B. Haseltine and P. Fischinger have presented results obtained with murine leukemia virus which suggest possible oncogenic transformation without onc genes more precisely, without a direct intervention of onc genes. Weissman has previously suggested that the permanent stimulation of T cells by a C-type virus which is their specific antigen might favor the appearance ofleukemia-specific chromosomal abnormalities. Experimental data supporting this idea have been obtained in the group of J. Ihle. The observation by P. Fischinger that there are a very large number of different MCF-tpe gp recombinants of the Moloney virus supports the idea that multiple T-cell clones of different specificities might be involved in this phenomenon, perhaps explaining the diversity of leukemia which is produced. On the other hand, the study of AKR leukemia viruses by B. Haseltine and his group shows that the oncogenic potency of one of these agents is related to a vely precise mutation near the 3' end. This suggests something wrong on the intracellular portion ofplSE. How can it explain malignancy? Could the proteins of the viral envelope be related to normal cell surface proteins? It has been shown, for example, that p15E of the Moloney virus would be the receptor for C1 and it is possible that cellular proteins of 9~e gp70 family migh~ be involved in cellular interactions, notably in the thymus. Does an abnormal protein induce abnormal cell interaction with chronic stimulation and eventually the possible induction of c-onc or any other genetic abnormality? In conclusion, it is still impossible to draw conclusions about the mechanism of viral oncogenesis, and even more difficult to propose to general theory of carcinogensis, but the progress has been remarkable in the last 3 years, and such a theory appears at least possible in the next few years. One must say that in addition to the data obtained by virologists and molecular biologists, very important information has been obtained in the last 3- to 4-year period by cytogeneticists. This point has not been developed in this meeting, but the remarkable advances in chromosome isolations presented by Dr. Young, with the possibility of separating the normal and the translocated chromosomes of one pair, will provide an extremely useful clue in correlating the morphological and biochemical lesions of chromosomes and in determining, in cases where there is a leukemia-specific translocation, which genetic sequences are involved. Altogether, these advances suggest for the first time that an understanding of what a cancer cell is at the biochemical level will be soon possible.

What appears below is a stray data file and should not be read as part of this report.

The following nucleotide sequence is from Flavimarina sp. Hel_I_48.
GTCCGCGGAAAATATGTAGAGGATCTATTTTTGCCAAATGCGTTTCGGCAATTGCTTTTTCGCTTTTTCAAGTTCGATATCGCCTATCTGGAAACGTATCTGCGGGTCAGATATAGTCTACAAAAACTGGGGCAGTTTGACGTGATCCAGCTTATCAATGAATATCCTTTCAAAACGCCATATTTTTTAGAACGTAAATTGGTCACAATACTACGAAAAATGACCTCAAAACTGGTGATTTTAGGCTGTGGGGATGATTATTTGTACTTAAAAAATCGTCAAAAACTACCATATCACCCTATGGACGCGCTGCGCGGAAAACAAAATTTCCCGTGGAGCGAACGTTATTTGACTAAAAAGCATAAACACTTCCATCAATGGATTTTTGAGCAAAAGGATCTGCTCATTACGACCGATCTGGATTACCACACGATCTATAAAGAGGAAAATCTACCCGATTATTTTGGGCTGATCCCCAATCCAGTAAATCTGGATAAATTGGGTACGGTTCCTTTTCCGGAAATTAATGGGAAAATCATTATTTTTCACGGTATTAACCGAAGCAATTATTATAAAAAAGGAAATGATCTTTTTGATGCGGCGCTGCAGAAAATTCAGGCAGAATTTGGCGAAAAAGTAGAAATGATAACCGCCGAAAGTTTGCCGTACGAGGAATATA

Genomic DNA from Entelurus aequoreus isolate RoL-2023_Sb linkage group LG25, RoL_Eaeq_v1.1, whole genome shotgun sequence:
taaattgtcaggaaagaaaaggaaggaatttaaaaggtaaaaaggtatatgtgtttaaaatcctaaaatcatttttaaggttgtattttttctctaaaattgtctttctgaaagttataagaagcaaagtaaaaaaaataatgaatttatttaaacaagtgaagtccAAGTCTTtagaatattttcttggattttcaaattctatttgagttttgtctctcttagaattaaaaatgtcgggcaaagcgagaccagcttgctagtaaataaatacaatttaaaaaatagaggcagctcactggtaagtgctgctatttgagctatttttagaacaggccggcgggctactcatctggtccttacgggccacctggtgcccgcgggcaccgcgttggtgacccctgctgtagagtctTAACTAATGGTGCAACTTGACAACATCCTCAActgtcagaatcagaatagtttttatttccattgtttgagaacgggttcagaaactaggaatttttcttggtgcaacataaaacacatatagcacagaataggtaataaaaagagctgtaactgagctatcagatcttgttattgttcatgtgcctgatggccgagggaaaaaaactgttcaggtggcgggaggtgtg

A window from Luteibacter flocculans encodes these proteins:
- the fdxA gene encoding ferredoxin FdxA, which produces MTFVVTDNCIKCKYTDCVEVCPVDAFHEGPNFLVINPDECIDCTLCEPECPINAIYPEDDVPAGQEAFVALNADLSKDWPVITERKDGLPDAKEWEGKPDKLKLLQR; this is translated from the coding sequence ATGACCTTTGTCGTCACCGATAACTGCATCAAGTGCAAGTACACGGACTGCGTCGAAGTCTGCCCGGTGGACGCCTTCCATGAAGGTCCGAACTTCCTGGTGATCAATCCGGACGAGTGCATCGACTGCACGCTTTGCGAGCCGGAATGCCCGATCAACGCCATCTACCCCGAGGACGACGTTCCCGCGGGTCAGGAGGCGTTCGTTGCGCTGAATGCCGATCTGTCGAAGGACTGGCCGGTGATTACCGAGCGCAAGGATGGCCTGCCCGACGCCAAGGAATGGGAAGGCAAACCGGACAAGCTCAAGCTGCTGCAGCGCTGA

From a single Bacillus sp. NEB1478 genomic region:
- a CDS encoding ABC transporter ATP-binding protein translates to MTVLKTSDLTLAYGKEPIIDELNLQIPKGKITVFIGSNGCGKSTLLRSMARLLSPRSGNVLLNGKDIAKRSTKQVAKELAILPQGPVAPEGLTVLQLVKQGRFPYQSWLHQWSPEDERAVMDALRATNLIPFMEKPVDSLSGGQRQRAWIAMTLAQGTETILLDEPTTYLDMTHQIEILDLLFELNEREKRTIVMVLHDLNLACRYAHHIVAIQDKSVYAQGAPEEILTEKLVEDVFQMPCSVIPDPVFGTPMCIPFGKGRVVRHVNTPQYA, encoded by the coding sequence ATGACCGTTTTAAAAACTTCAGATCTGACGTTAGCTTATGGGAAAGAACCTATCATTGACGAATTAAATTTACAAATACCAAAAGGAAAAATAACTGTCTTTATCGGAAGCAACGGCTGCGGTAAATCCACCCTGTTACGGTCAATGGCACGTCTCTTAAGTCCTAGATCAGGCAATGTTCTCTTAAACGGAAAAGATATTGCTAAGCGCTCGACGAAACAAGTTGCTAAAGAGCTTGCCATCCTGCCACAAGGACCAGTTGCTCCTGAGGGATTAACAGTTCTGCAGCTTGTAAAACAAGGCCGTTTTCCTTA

C. How Well Do We Understand the Nature of Leukemic Cells?